Monday, August 6, 2018

A Cambridge God Adventure 77) Edgy living.

(*please skip if you have not been following this story).  My first church secretary commented many years later that he reckoned this was the most significant series of my ministry.   Others have told me how they experienced this series somehow (by the Spirit) brought us to a sense of engagement together so that as a community we experienced something new.  We moved towards a freshly discovered edge of living in the kingdom.

I have noticed how the language of 'ministry on the edge' has recently become fashionable in some circles.  For us, this immediate challenge of living out the values of God's upside-down kingdom with the homeless felt edgy!  And the highest highlight of my many church member meetings was when we faced the proposal of making our main Upper Hall a safe place for the homeless to sleep.  Early discussion repeated several hesitations, some of them serious.  We prayed as a people seeking to do God's will, knowing that it involved overnight staffing as well as altering our premises.  In our ears the challenge of living in God's kingdom echoed.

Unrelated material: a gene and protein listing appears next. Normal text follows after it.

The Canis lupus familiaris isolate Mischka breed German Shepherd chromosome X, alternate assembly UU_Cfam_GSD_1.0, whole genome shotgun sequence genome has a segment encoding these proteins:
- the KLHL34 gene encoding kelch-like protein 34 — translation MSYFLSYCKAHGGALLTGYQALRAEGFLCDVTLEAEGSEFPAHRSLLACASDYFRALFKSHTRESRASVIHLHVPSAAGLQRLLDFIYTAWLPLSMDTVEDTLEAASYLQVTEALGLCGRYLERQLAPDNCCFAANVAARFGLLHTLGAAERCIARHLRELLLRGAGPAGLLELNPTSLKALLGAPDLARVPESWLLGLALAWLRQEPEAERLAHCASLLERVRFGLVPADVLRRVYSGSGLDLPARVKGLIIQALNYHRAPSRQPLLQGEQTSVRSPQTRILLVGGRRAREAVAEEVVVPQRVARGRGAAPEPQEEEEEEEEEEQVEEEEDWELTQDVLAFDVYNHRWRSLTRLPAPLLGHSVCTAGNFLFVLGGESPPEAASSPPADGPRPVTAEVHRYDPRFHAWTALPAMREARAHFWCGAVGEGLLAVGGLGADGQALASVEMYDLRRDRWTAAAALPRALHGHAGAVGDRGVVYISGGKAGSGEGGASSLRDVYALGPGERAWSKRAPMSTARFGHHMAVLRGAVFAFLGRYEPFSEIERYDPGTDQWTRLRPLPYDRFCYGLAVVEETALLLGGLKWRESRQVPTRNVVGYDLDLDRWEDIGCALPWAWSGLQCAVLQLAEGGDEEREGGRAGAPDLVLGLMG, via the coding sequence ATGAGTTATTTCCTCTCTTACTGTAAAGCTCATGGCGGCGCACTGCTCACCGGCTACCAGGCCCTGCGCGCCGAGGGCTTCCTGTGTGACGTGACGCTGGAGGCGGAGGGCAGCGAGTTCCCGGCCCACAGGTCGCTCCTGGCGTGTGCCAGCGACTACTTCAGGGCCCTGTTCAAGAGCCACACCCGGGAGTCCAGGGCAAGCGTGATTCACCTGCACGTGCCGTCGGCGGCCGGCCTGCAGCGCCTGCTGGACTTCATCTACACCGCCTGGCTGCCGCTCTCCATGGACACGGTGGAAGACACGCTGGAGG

To my wonder (our wonder I think!) the meeting was unanimous that we should offer our hall.  The full-time coordinator of Winter Comfort, Nick Dykes, came to speak to us about the consequences of providing such accommodation.  And during the Winter months of 1991/2 nightly attendance varied from 10-25 with 114 different people sleeping.  Through dedicated follow-up some 25 of these people were eventually found alternative accommodation.   The following Winter numbers were up and for 4 months a total of 50 volunteers (many from our own church) formed teams in overnight shifts.

As envisaged there were some difficulties.  One of those sheltered was found murdered the next day. Interruptions to church daily life were more common.  But there were joys too.  Some members set up a Bible study for those who wanted to attend and many experienced surprises as these vulnerable people shared their stories and reciprocated friendship.

The story was to roll on and in a few years our sister Baptist Church, Zion, gave their adjoining Sunday School block to become a homeless shelter called Jimmy's which is still in vital ministry. 

No comments: